American bounty hunter Christian Matlock, originally from Brechin, speaks exclusively to Michael Alexander about how a recent BBC Scotland documentary has changed his life.
He was portrayed as the ‘bad boy’ from Brechin and cited his chaotic early life in Angus for giving him the skills to do the dangerous job he does now – hunting and apprehending fugitives who have skipped bail.
But nothing could prepare Christian Matlock for the “insane” global reaction to the fly-on-the-wall BBC Scotland film, The Scottish Bounty Hunter, which followed the tattoo-covered, 6ft 2 inches tall 29-year-old through the drug-ravaged lands of his adopted homeland in the north east USA.
In the weeks after the screening in February, he was “inundated” with messages from thousands of UK parents concerned that their own children were going “off the rails” and wondered if he would speak with them.
He has since landed a contract to model “cowboy themed” beard grooming products in the USA, has been recruited as an actor and consultant for a bounty hunter movie due to start filming in London early next year, and has also set up his own website onlymatlock.com which he is offering as a tool to help small businesses advertise in the UK.
Perhaps the biggest life-changing experience came in April, however, when he became a first-time-father to Elizabeth – and this change of priorities has made him question for how much longer he wants to continue in the dangerous world of bounty hunting.
“What came out of The Scottish Bounty Hunter has been incredible – it’s been insane,” says Christian in an exclusive interview from Virginia, USA, where he has been out on the road after another day pursuing fugitives.
“One of the first things that happened was I started helping families across the United Kingdom.
“It’s kind of surreal and to be honest I didn’t know what to feel. People started asking me to send pictures and talks to kids and give them a phone.
“It was people who had gone down the wrong road, people whose kids had been hanging out with the wrong crowd or had no ambition.
“I had 1600 messages on Facebook one night. I phoned my mum and said ‘I’m going to respond to every one of them’, which I did.
“My advice was that anything is possible. You’ve just got to work hard at it.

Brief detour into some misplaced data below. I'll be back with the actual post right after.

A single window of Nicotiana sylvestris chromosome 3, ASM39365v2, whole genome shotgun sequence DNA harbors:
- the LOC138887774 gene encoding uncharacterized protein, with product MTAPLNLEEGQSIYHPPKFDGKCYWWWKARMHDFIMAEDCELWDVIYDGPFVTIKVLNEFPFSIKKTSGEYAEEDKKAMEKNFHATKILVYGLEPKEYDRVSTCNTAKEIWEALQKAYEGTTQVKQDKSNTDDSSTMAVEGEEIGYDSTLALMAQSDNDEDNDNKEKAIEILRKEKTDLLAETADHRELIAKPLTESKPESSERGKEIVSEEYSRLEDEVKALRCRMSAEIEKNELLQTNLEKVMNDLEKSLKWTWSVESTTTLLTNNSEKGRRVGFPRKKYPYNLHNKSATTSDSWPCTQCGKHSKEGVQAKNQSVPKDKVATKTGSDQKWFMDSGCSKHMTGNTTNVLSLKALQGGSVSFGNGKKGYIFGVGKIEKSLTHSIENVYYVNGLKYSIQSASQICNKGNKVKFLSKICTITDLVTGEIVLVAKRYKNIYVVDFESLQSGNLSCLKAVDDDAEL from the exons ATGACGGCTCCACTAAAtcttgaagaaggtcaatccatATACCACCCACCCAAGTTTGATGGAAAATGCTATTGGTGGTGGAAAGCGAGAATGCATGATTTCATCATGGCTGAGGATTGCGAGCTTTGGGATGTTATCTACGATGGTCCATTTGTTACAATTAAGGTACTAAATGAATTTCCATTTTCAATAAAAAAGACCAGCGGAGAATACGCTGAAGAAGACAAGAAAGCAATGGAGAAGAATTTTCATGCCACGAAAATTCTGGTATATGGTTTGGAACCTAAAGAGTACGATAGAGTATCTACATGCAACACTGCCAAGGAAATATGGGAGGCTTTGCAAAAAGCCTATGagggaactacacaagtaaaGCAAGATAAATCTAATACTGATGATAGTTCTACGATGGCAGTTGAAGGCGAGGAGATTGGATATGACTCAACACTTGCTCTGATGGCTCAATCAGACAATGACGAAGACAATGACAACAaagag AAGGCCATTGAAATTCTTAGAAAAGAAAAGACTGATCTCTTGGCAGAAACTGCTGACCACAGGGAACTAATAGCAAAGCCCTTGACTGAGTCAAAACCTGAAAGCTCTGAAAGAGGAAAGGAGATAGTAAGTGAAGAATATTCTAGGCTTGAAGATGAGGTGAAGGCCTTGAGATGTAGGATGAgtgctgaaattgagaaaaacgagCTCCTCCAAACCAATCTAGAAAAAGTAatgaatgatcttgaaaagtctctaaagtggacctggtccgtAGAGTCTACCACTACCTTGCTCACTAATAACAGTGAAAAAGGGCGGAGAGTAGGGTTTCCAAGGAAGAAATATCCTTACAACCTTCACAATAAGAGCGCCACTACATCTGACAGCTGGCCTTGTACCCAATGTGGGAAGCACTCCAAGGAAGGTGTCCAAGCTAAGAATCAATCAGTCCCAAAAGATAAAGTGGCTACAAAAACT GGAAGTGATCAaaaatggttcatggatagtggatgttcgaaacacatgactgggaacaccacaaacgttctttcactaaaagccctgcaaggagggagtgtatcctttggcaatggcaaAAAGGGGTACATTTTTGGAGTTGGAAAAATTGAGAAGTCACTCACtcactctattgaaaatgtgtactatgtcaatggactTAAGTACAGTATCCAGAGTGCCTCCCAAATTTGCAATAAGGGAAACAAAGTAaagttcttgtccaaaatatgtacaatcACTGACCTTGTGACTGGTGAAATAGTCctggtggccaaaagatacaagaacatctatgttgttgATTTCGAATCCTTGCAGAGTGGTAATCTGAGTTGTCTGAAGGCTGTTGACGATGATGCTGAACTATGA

“But I’ve also been getting a lot of requests from people wanting to be bounty hunters now and that’s a bit more difficult.
“What they didn’t tell you on the telly programme is that you have to be a United States citizen to be a bounty hunter. That disqualifies a lot of people.
“It’s also not something I would encourage people to pursue because we don’t have a very long lifespan here.
“They’ll shoot you for any reason. It’s increasingly unsafe to wear a badge.”
The Scottish Bounty Hunter delved below the stereotype of a Bail Enforcement Agent to show the unique relationships Christian has built with some of the people he comes across, from offenders with drug addiction to their families striving to get back to a normal life.
He operates in some of the most deprived areas of Virginia where everyone he pursues is either a criminal, a suspect or simply at the end of their luck.
The former Brechin High School pupil who was brought up as Christian Allday by his mother Lesley, told The Courier how moving to America to find his former Edzell-based American Marine father Ricky Matlock, when he was 21 probably saved his life, because he was increasingly in trouble with the law at home in Scotland.
He insists friends and family remain very supportive – despite some local media coverage after the programme criticising him for portraying Brechin in a negative light.
While he recently sold his own bail bonds business, he is still contracted by bandsmen – moneylenders who offer to cover bail money for people who can’t afford it in exchange for a 10% commission.
Like a real-life version of something from the 1980s TV show The Fall Guy, if an accused fails to appear in court, the bandsman loses the entire sum unless a bounty hunter like Christian can track the fugitive down.
Yet fatherhood has made him “re-think” his priorities and, while he will likely renew his bounty hunting licence in September having invested so much time over the years, he would consider giving it up if his new-found modelling career takes off.
“It’s kind of nuts what happened with the modelling,” he adds. “I’m working for a company called Gibs. I’m a published beard model now. It’s an American company.
“The only reason I started talking to them was they do some work for cancer and I recently lost my grandfather to cancer. Next thing you know I’m all across the country getting my picture taken because I’ve got this thing growing out my face!
“I’m actually going to be the face of a new product getting released later this year. It’s a beard oil. It’s got a western, outlaw, type brand, which I think is why I was chosen. It’s exciting!”
Christian has been contacted by production companies looking to do more bounty hunter reality TV.
He shied away from this when his daughter was born, adding: “I’m not interested in putting my private life back on the telly.”
The movie, however, is different.
He continues: “I’ve signed a contract that I won’t talk about it, but I can say I’m consulting to the director as a bounty hunting expert. I also have a little part in the background -some kind of gangster.
“It’s coming from a line of movies that’s definitely done well in the past. I’ve really got an interest in all this kind of stuff. Really everything I do now is for my daughter. It’s funny how things work out.”